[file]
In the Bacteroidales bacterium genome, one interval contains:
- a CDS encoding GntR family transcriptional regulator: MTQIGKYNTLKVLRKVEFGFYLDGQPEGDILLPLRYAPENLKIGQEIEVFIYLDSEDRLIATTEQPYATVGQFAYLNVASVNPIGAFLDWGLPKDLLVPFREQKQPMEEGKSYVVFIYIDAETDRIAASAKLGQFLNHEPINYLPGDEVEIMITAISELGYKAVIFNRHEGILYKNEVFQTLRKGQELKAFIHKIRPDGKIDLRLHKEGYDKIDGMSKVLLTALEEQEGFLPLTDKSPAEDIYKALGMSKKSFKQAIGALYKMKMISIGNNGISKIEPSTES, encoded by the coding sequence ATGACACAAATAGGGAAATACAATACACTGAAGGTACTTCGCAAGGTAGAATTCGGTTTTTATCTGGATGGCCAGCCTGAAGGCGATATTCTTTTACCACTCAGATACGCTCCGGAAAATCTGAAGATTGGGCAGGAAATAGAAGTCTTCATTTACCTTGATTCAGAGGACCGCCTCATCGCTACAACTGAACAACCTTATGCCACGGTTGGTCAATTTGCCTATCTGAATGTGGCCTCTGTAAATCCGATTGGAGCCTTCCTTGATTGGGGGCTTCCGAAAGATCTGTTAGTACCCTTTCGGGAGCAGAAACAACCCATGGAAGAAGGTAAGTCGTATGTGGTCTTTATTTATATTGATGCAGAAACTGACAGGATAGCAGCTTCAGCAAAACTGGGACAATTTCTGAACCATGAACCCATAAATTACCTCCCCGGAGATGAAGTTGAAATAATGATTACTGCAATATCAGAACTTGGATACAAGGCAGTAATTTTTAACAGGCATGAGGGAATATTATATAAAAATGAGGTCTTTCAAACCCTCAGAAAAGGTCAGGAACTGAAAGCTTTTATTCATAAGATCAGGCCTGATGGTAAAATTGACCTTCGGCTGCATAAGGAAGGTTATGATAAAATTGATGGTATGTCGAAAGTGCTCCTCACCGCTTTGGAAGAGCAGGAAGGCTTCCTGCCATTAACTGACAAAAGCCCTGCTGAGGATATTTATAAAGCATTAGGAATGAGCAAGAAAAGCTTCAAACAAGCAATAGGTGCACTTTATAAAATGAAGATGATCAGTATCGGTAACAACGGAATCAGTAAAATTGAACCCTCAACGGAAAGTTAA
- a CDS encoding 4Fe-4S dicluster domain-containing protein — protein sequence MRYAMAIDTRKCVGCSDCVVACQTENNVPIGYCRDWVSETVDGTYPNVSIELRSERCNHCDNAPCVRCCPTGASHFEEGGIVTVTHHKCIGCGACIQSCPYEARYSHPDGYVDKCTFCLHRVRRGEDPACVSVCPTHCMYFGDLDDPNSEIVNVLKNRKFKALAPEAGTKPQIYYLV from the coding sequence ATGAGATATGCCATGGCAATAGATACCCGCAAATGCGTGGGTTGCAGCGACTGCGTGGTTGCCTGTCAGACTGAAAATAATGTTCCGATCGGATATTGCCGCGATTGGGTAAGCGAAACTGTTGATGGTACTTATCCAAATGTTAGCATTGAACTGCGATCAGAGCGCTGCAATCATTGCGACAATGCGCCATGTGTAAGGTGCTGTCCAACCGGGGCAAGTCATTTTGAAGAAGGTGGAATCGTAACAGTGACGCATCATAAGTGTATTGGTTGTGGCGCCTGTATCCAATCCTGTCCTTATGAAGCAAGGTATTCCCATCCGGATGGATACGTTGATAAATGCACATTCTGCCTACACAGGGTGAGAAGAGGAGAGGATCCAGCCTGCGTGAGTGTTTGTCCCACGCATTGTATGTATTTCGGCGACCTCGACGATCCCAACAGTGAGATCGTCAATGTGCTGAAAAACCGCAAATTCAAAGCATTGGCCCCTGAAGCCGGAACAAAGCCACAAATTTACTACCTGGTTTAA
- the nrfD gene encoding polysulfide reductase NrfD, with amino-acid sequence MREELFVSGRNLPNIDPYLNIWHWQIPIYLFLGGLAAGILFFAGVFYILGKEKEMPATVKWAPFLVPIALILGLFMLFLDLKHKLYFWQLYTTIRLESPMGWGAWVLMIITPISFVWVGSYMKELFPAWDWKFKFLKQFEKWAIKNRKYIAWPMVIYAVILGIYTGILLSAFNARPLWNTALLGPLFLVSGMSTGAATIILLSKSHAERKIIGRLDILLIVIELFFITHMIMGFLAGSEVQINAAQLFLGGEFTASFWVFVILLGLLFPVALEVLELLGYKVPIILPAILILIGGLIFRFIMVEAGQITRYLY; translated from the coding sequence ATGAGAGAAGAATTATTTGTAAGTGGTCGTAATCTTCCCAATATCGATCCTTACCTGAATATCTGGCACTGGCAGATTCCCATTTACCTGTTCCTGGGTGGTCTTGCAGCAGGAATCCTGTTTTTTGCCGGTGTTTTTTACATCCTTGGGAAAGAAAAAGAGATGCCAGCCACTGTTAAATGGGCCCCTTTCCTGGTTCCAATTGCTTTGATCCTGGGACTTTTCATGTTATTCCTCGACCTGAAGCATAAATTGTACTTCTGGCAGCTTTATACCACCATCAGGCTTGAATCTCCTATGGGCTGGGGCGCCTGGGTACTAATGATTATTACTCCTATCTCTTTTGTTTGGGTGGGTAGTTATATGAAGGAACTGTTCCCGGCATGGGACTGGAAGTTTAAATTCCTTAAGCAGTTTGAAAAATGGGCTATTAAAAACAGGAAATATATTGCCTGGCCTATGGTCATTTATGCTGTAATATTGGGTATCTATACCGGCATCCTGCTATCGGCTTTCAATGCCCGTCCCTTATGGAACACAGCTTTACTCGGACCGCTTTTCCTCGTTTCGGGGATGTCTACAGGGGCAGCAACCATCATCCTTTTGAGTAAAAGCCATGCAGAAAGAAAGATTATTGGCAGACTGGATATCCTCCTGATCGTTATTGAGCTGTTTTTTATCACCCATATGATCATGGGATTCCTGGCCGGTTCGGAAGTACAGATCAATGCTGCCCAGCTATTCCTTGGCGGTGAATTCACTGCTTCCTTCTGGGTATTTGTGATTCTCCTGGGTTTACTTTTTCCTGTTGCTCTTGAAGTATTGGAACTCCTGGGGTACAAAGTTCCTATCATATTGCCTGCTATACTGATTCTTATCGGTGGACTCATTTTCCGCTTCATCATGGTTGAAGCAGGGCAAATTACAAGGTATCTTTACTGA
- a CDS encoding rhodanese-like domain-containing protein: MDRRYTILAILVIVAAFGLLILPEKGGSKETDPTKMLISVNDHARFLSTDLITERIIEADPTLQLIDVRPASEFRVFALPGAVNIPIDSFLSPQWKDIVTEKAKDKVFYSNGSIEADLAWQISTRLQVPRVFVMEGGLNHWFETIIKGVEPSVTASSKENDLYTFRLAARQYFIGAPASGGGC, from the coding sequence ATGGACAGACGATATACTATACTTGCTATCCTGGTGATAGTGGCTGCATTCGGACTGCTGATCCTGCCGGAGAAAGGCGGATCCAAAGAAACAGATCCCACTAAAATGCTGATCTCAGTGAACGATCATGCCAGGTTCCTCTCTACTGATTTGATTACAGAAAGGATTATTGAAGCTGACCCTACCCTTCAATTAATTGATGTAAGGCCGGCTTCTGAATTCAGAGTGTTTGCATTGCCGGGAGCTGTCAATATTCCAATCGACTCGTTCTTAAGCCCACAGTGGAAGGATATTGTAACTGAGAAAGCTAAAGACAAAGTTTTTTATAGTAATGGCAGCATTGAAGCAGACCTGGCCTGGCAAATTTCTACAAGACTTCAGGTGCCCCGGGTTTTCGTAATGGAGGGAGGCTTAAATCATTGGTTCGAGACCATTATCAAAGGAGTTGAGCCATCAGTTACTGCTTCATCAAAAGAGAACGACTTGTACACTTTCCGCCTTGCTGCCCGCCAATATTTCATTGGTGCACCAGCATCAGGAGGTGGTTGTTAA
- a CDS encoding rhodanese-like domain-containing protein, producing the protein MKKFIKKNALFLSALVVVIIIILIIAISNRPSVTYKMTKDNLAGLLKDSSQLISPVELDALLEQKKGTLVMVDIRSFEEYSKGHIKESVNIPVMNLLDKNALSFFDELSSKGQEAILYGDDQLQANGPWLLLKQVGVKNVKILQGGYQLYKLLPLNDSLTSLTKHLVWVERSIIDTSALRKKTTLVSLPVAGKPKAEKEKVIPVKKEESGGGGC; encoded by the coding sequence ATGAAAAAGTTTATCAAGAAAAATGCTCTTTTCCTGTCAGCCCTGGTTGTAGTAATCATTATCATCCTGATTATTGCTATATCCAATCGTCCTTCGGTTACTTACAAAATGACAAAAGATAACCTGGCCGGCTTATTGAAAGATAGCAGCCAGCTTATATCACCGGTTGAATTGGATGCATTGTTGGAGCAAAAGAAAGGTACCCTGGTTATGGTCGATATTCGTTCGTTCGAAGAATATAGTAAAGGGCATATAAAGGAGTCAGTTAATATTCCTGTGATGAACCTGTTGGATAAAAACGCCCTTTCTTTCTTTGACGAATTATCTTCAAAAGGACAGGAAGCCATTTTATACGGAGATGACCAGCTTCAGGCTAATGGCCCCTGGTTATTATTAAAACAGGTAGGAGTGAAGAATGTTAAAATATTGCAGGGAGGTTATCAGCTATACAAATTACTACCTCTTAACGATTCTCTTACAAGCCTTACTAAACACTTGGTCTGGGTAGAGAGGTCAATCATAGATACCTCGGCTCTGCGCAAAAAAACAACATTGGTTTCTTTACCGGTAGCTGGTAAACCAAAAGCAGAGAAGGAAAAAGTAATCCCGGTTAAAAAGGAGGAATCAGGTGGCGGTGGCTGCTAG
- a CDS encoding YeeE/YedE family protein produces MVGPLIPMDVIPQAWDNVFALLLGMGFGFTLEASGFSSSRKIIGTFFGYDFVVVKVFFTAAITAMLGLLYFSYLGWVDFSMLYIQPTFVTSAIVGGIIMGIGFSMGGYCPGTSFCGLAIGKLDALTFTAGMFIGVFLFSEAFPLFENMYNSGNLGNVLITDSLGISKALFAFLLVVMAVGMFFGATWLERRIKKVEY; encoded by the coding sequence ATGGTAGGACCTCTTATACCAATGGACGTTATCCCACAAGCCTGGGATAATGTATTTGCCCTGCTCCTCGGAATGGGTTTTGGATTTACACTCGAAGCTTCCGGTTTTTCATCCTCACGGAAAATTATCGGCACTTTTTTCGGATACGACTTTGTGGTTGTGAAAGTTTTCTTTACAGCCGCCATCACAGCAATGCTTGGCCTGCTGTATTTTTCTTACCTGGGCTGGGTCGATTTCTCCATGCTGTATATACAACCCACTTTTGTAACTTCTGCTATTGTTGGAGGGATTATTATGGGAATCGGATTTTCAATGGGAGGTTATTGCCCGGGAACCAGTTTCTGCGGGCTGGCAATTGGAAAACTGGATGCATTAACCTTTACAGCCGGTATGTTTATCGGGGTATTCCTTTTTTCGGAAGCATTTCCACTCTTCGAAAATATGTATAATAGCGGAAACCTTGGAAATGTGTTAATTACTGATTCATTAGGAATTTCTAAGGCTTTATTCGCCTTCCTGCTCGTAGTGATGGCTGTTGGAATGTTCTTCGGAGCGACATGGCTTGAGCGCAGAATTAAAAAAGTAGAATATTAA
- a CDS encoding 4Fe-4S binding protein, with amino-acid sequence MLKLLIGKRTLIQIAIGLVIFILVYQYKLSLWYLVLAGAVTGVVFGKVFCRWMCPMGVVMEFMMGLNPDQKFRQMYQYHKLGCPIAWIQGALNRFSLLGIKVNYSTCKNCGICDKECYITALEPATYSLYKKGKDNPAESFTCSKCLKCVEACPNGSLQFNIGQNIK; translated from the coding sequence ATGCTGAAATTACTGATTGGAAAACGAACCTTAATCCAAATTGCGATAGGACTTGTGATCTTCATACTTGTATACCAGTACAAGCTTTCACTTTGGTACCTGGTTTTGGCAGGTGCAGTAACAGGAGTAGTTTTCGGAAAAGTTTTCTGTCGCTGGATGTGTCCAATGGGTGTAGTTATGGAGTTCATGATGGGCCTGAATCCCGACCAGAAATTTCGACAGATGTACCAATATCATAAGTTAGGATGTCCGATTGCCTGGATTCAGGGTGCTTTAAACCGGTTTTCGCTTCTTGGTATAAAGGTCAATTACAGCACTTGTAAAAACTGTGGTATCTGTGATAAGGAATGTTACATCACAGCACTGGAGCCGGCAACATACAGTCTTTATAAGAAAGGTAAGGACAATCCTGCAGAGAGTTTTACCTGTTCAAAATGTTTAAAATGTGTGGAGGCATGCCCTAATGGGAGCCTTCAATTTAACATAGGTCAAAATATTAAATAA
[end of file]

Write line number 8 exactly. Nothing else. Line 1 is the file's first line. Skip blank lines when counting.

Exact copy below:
- a CDS encoding 4Fe-4S binding protein, with amino-acid sequence MLKLLIGKRTLIQIAIGLVIFILVYQYKLSLWYLVLAGAVTGVVFGKVFCRWMCPMGVVMEFMMGLNPDQKFRQMYQYHKLGCPIAWIQGALNRFSLLGIKVNYSTCKNCGICDKECYITALEPATYSLYKKGKDNPAESFTCSKCLKCVEACPNGSLQFNIGQNIK; translated from the coding sequence ATGCTGAAATTACTGATTGGAAAACGAACCTTAATCCAAATTGCGATAGGACTTGTGATCTTCATACTTGTATACCAGTACAAGCTTTCACTTTGGTACCTGGTTTTGGCAGGTGCAGTAACAGGAGTAGTTTTCGGAAAAGTTTTCTGTCGCTGGATGTGTCCAATGGGTGTAGTTATGGAGTTCATGATGGGCCTGAATCCCGACCAGAAATTTCGACAGATGTACCAATATCATAAGTTAGGATGTCCGATTGCCTGGATTCAGGGTGCTTTAAACCGGTTTTCGCTTCTTGGTATAAAGGTCAATTACAGCACTTGTAAAAACTGTGGTATCTGTGATAAGGAATGTTACATCACAGCACTGGAGCCGGCAACATACAGTCTTTATAAGAAAGGTAAGGACAATCCTGCAGAGAGTTTTACCTGTTCAAAATGTTTAAAATGTGTGGAGGCATGCCCTAATGGGAGCCTTCAATTTAACATAGGTCAAAATATTAAATAA